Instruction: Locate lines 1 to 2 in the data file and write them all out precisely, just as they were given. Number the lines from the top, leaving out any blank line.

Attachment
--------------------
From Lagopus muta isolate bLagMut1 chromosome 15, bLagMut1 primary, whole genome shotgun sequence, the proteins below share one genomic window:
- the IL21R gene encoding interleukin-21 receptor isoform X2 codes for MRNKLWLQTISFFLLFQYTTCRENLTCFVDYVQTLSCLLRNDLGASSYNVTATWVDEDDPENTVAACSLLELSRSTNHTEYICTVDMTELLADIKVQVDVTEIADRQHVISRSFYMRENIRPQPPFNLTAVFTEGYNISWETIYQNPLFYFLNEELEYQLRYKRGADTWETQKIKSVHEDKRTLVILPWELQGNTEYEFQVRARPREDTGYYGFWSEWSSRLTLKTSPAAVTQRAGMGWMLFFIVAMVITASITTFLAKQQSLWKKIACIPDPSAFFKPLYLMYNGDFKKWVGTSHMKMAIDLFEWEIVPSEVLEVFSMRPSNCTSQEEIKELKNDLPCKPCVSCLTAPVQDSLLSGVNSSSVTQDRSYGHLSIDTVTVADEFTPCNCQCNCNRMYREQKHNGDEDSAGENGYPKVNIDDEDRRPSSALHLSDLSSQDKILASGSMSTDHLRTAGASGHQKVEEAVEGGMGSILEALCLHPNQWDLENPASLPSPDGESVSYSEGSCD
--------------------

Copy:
From Lagopus muta isolate bLagMut1 chromosome 15, bLagMut1 primary, whole genome shotgun sequence, the proteins below share one genomic window:
- the IL21R gene encoding interleukin-21 receptor isoform X2 codes for MRNKLWLQTISFFLLFQYTTCRENLTCFVDYVQTLSCLLRNDLGASSYNVTATWVDEDDPENTVAACSLLELSRSTNHTEYICTVDMTELLADIKVQVDVTEIADRQHVISRSFYMRENIRPQPPFNLTAVFTEGYNISWETIYQNPLFYFLNEELEYQLRYKRGADTWETQKIKSVHEDKRTLVILPWELQGNTEYEFQVRARPREDTGYYGFWSEWSSRLTLKTSPAAVTQRAGMGWMLFFIVAMVITASITTFLAKQQSLWKKIACIPDPSAFFKPLYLMYNGDFKKWVGTSHMKMAIDLFEWEIVPSEVLEVFSMRPSNCTSQEEIKELKNDLPCKPCVSCLTAPVQDSLLSGVNSSSVTQDRSYGHLSIDTVTVADEFTPCNCQCNCNRMYREQKHNGDEDSAGENGYPKVNIDDEDRRPSSALHLSDLSSQDKILASGSMSTDHLRTAGASGHQKVEEAVEGGMGSILEALCLHPNQWDLENPASLPSPDGESVSYSEGSCD